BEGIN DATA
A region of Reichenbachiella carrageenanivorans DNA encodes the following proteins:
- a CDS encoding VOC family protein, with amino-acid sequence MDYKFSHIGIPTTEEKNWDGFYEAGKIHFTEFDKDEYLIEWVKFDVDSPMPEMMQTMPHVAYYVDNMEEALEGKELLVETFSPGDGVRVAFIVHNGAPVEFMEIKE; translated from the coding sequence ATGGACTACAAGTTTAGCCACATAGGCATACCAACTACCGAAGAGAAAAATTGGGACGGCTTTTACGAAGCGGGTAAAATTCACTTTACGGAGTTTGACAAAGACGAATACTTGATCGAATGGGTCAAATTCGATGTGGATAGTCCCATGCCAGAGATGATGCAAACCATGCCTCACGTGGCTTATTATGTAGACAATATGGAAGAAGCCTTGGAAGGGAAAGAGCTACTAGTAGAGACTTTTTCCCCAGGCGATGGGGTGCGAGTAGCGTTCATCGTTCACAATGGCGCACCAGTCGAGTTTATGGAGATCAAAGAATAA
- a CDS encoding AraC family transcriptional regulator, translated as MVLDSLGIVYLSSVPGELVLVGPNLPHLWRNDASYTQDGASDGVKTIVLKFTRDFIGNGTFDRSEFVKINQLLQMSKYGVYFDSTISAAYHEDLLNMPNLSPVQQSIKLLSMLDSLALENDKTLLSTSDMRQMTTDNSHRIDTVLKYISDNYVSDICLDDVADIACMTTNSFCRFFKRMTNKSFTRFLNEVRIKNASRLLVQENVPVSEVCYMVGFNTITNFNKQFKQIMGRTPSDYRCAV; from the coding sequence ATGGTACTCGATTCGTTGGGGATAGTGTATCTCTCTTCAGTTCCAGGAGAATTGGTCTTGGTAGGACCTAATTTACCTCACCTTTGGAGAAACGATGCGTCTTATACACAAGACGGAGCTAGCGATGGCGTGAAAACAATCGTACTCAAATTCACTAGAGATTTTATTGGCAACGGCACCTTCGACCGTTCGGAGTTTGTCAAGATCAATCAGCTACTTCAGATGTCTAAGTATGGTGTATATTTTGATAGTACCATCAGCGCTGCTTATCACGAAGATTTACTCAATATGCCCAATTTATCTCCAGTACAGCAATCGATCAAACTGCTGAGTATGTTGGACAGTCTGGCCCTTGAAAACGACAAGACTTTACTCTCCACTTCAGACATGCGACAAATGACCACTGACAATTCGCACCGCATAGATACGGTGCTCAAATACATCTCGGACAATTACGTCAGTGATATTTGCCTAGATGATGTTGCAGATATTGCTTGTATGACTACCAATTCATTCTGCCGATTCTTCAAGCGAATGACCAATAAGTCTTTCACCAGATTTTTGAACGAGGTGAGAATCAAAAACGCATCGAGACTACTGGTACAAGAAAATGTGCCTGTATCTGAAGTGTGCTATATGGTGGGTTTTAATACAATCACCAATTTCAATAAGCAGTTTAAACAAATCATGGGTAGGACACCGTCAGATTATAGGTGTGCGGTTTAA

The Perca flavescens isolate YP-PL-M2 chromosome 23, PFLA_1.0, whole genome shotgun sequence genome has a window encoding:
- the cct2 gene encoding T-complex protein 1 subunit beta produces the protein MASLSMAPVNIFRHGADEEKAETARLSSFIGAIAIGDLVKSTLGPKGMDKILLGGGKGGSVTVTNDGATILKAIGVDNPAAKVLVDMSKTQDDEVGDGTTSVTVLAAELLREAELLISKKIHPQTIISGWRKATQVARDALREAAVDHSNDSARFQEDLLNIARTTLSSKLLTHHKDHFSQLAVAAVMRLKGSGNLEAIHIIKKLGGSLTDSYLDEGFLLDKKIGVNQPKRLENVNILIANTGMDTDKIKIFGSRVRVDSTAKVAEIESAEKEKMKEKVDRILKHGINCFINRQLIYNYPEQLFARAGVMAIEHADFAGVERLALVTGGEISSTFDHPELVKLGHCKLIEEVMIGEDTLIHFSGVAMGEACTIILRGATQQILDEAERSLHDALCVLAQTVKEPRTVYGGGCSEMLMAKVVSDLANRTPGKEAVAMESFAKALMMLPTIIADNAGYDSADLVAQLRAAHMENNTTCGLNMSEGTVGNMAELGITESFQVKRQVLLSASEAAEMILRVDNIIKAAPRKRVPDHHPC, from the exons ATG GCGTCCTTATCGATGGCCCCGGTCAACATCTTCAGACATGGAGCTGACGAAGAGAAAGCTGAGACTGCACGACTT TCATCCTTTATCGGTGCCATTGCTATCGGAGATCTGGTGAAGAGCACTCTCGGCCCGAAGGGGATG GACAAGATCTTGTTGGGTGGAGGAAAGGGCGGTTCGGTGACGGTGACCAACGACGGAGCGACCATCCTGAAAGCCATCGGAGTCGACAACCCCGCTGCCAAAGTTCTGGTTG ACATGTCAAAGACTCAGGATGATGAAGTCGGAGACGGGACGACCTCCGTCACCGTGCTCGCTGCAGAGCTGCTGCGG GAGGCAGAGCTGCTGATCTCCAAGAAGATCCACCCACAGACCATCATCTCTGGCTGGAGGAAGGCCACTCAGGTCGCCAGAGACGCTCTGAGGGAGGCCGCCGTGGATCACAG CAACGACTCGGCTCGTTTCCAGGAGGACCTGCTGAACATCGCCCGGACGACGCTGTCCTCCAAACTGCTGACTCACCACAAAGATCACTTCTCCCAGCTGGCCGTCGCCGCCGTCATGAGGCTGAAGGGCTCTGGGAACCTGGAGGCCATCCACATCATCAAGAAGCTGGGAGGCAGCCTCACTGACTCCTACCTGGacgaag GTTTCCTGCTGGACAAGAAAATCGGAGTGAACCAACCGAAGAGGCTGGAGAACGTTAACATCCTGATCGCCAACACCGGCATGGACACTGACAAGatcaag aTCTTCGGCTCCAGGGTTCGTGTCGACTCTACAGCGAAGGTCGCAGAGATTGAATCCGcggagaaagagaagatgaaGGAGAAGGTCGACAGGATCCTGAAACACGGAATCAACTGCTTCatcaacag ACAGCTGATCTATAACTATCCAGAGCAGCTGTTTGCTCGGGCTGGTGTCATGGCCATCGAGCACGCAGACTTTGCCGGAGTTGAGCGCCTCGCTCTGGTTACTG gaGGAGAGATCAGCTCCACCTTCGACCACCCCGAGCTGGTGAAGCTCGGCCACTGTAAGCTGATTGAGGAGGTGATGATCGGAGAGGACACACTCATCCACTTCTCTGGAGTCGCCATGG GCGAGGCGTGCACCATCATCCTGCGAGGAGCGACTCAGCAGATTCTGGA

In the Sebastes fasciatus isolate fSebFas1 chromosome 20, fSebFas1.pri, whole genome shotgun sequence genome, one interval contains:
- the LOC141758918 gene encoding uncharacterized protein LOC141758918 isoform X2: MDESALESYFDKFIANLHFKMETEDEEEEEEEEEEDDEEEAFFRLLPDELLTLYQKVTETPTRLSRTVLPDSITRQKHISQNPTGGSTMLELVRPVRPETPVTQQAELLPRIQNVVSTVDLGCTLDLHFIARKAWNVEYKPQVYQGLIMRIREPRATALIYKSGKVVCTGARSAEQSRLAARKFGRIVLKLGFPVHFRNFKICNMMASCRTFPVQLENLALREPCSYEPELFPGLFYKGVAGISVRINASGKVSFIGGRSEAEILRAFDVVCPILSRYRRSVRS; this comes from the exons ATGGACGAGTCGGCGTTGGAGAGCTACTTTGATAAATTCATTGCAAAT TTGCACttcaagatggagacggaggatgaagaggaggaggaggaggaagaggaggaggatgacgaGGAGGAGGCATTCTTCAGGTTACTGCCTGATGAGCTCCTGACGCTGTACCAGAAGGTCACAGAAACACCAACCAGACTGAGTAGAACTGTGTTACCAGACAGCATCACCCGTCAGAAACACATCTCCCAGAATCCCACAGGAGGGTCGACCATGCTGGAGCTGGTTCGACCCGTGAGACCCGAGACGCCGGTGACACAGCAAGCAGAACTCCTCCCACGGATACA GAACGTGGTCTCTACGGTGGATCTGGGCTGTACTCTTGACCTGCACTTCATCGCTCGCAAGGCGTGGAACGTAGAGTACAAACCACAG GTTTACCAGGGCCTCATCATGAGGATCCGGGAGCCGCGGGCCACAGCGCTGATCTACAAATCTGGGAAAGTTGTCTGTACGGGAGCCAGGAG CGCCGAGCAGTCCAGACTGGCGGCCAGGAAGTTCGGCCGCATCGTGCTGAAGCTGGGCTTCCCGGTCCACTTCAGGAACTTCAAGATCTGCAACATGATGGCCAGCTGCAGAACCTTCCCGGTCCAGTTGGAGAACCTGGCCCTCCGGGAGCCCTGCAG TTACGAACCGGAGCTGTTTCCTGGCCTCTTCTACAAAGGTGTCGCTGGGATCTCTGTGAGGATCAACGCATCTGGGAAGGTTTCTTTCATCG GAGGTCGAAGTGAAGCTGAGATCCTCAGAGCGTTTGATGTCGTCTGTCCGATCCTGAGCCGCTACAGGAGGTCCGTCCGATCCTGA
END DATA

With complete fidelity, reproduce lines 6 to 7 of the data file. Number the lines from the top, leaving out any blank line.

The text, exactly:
In the Sebastes fasciatus isolate fSebFas1 chromosome 20, fSebFas1.pri, whole genome shotgun sequence genome, one interval contains:
- the LOC141758918 gene encoding uncharacterized protein LOC141758918 isoform X2: MDESALESYFDKFIANLHFKMETEDEEEEEEEEEEDDEEEAFFRLLPDELLTLYQKVTETPTRLSRTVLPDSITRQKHISQNPTGGSTMLELVRPVRPETPVTQQAELLPRIQNVVSTVDLGCTLDLHFIARKAWNVEYKPQVYQGLIMRIREPRATALIYKSGKVVCTGARSAEQSRLAARKFGRIVLKLGFPVHFRNFKICNMMASCRTFPVQLENLALREPCSYEPELFPGLFYKGVAGISVRINASGKVSFIGGRSEAEILRAFDVVCPILSRYRRSVRS; this comes from the exons ATGGACGAGTCGGCGTTGGAGAGCTACTTTGATAAATTCATTGCAAAT TTGCACttcaagatggagacggaggatgaagaggaggaggaggaggaagaggaggaggatgacgaGGAGGAGGCATTCTTCAGGTTACTGCCTGATGAGCTCCTGACGCTGTACCAGAAGGTCACAGAAACACCAACCAGACTGAGTAGAACTGTGTTACCAGACAGCATCACCCGTCAGAAACACATCTCCCAGAATCCCACAGGAGGGTCGACCATGCTGGAGCTGGTTCGACCCGTGAGACCCGAGACGCCGGTGACACAGCAAGCAGAACTCCTCCCACGGATACA GAACGTGGTCTCTACGGTGGATCTGGGCTGTACTCTTGACCTGCACTTCATCGCTCGCAAGGCGTGGAACGTAGAGTACAAACCACAG GTTTACCAGGGCCTCATCATGAGGATCCGGGAGCCGCGGGCCACAGCGCTGATCTACAAATCTGGGAAAGTTGTCTGTACGGGAGCCAGGAG CGCCGAGCAGTCCAGACTGGCGGCCAGGAAGTTCGGCCGCATCGTGCTGAAGCTGGGCTTCCCGGTCCACTTCAGGAACTTCAAGATCTGCAACATGATGGCCAGCTGCAGAACCTTCCCGGTCCAGTTGGAGAACCTGGCCCTCCGGGAGCCCTGCAG TTACGAACCGGAGCTGTTTCCTGGCCTCTTCTACAAAGGTGTCGCTGGGATCTCTGTGAGGATCAACGCATCTGGGAAGGTTTCTTTCATCG GAGGTCGAAGTGAAGCTGAGATCCTCAGAGCGTTTGATGTCGTCTGTCCGATCCTGAGCCGCTACAGGAGGTCCGTCCGATCCTGA